“Whether or not one is convinced by this or that conclusion of modern biblical scholarship, as a tradition of reading it cannot be incorporated into living religious communities. There is a spiritual parting of ways, [Kugel] suggests, that separates ancient from modern traditions of interpretation. The old ways of reading involve ‘learning from the Bible,’ while the modern critical approaches end up ‘learning about it.’ Ancient interpretation teaches us to live inside Scripture; modern reading keeps its distance…One feels that Kugel overdraws the contrast with ancient interpretations…Yet Kugel sees a real problem, or at least he sees it in outline. The great chasm of difference is a matter of exegetical atmosphere rather than historical techniques or even interpretive conclusions. Modern scholars want to master the Bible. We can see this in their often smug conclusions. ‘Well,’ we are told, ‘this or that biblical story is really about sustaining the ideology of the Jerusalem cult.’ In contrast, religious readers want to be mastered… This spiritual difference is becoming more and more obvious today. It has nothing to do with whether Moses wrote the Pentateuch or whether Isaiah is a compilation of diverse prophetic material from different eras. It has to do with what we let the Bible say to us. On this point, Kugel is surely right. The old influence of liberal Protestantism on elite graduate programs in biblical studies has come to an end. We now see an aggressive indifference to the religious interests of biblical readers or postmodern theoretical gestures posing as theology. These days it is plain to see that a modern tradition of interpretation does not train readers to hear the Word of God in the Bible, even in its darkest corners. One reads purely and proudly as an outsider. This sensibility, this interpretive stance, is irreconcilable with the path charted by ancient readers. They read with the assumption that the Bible has the power to make us insiders. It is the path that faithful Jews and Christians continue striving to walk down.”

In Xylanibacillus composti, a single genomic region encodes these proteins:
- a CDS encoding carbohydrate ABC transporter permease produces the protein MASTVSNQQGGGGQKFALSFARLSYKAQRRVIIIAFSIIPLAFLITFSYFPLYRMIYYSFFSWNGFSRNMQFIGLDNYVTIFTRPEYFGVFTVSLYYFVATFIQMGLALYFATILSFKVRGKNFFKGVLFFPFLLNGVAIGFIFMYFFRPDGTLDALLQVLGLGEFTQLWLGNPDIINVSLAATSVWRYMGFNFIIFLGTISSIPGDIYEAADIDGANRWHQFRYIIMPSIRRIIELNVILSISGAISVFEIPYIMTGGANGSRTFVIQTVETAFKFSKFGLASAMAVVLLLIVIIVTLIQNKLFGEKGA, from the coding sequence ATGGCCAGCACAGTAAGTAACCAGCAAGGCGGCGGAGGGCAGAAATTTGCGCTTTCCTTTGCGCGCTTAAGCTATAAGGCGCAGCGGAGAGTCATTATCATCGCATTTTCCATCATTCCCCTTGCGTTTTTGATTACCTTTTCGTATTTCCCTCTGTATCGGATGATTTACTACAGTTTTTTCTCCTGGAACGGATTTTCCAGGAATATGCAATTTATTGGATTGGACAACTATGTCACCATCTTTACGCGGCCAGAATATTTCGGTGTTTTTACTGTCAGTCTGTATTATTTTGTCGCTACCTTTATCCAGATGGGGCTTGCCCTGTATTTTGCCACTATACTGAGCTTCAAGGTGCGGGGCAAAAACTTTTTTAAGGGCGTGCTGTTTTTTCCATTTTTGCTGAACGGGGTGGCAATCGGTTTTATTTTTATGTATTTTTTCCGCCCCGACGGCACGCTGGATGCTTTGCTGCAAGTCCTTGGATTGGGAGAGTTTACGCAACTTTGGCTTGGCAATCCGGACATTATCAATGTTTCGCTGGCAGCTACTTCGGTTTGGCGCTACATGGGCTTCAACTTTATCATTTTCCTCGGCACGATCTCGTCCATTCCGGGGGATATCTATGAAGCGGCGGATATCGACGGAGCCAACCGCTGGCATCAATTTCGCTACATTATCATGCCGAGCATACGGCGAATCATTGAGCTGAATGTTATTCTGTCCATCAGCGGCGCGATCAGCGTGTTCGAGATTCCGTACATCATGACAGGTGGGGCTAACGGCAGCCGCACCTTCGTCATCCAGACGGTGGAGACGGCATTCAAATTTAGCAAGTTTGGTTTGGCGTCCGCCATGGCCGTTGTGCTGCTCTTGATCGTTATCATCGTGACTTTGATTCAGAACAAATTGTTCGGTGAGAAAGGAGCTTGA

-R.R. Reno, “The Bible Inside and Out”, First Things, April 2008, pgs. 14, 15.